Sunday, 14 July 2024

‘Babylon’ a depraved, debauched slog; Epix becomes MGM+

In the Paramount Pictures production notes for “Babylon,” this epic film is described as a tale of outsized and outrageous excesses that traces the rise and fall of multiple characters during an era of “unbridled decadence and depravity in early Hollywood.”

This description of the period in 1920s Los Angeles is on the mark as well as oddly candid for the usual adulatory promotion that oozes out from a studio’s publicity machine. In fact, absorb the idea of rampant decadence and depravity as a warning.

From the beginning moments when an elephant defecates on a worker transporting the animal to the debauched party set for that evening at the mansion of a Hollywood mogul, you should know it’s not the only grotesquerie that awaits.

The party scene introduces the primary characters whose lives will intersect in different ways as the silent film era transitions to the talkies. The top star is dashing Jack Conrad (Brad Pitt), who evokes the likes of Douglas Fairbanks, John Gilbert and Rudolph Valentino.

Jack arrives at the party with his soon to be ex-wife Ina (Olivia Wilde) and partakes in so much alcohol that he needs a ride home from Manny Torres (Diego Calva), a wide-eyed dreamer desperate for a spot in the film industry.

As a Mexican-American outsider, Manny needs all the help he can get for a break, but a series of circumstances will find him reaching the upper levels of studio management.

Another partygoer is Margot Robbie’s free-spirited Nellie LaRoy whose rise to stardom will be marred by her gambling addiction and inability to maintain a sense of dignity and poise in certain social situations.

Interesting minor characters include Jean Smart’s gossip columnist Elinor St. John, Tobey Maguire’s creepy gangster and Eric Roberts as Nellie’s dodgy money-grubbing father who fights rattlesnakes.

Writer and director Damien Chazelle (“La La Land”) spent years researching the darker side of the story of the shift from silent film to the talkies, and what he delivers in his film causes one to wonder what was his target audience.

“Babylon” revels in the depraved, hedonistic folly of the movie business in a way that will disturb many. The opinion of the critics as well as the audience seems to be split, at least according to Rotten Tomatoes.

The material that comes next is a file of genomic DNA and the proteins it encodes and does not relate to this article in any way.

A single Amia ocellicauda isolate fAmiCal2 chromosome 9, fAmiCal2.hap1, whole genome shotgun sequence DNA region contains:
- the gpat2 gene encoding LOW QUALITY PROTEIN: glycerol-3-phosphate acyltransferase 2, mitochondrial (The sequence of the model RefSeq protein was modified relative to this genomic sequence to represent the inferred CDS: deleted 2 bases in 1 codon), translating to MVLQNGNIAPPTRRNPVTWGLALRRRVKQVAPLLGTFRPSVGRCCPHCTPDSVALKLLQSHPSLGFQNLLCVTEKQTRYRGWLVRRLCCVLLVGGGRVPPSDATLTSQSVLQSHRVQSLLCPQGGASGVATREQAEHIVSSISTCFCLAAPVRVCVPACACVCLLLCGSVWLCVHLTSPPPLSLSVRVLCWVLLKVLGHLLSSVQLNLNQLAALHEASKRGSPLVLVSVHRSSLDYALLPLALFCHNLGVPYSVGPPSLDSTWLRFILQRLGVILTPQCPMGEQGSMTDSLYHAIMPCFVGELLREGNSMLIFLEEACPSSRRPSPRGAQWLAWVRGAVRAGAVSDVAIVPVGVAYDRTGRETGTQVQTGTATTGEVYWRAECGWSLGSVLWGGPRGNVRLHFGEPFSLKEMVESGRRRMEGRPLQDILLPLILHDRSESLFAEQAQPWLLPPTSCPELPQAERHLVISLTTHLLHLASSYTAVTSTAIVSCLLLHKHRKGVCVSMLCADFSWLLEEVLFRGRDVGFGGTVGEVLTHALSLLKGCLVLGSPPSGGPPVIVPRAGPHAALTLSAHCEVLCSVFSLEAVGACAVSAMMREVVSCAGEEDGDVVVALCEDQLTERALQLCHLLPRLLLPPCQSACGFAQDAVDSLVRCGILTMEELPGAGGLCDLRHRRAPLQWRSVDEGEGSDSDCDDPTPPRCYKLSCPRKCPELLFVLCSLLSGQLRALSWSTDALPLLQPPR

In my view, “Babylon” is a three-hour-plus slog that is such a struggle to endure that if it had an intermission the temptation would have been to leave and cut my losses.


The premium and commercial-free linear and streaming service EPIX is rebranding as MGM+ with a launch on January 15th timed with the Season Three premiere of the acclaimed series “Godfather of Harlem.”

MGM has always been an archetypal brand in the world of cinema, and Michael Wright, head of MGM+ stated that the streaming service is a place for viewers to “find television that reflects and celebrates the legacy of the iconic MGM brand.”

Simply stated, “MGM is television for movie lovers,” according to the streaming service’s desire to trade on its legendary brand to deliver “cinematic programming with sophisticated storytelling.” Current EPIX subscribers will be transferred to this new platform.

One of the first programs to air on February 5th is the new true crime four-part docuseries that pulls back the curtain on America’s most infamous jewel thief Jack Roland Murphy in the provocatively titled “Murf the Surf: Jewels, Jesus, and Mayhem in the USA.”

In October 2019, the New York Times published an article celebrating the 150th anniversary of New York’s American Museum of Natural History. One of the most momentous events to take place on site was an epic jewel heist.

This was the biggest caper in American history, mastered by a band of “surfer dudes” from Miami in 1964. The key to the operation was Jack Roland Murphy, otherwise known as Murf the Surf, whose name was propelled into pop culture after the heist.

The heist created a notoriety that would stretch far beyond the caper. What followed Murf’s meteoric rise is a spiraling tale of unspeakable crime, murder, deception and mayhem which, to this day, remains shrouded in mystery.

The documentary series explores the tumultuous life of the man behind the legendary nickname. Featuring exclusive access to Murphy himself prior to his death in 2020, the series addresses the blurred line between fact and fiction, faith and delusion, sanity and madness.

The six-episode series thriller “A Spy Among Friends,” based on the New York Times best-selling book written by Ben Macintyre, dramatizes the true story of two British spies and lifelong friends, Nicholas Elliott and Kim Philby.

Intelligence officer Philby became the most notorious British defector and Soviet double agent in history. His deeply personal betrayal, uncovered at the height of the Cold War, resulted in the gutting of British and American intelligence.

Although a premiere date for “A Spy Among Friends” has not yet been set, it’s good to know that the cast features Emmy-winning actors Damian Lewis (“Billions”) and Guy Pearce (“Mare of Easttown”).

Tim Riley writes film and television reviews for Lake County News.

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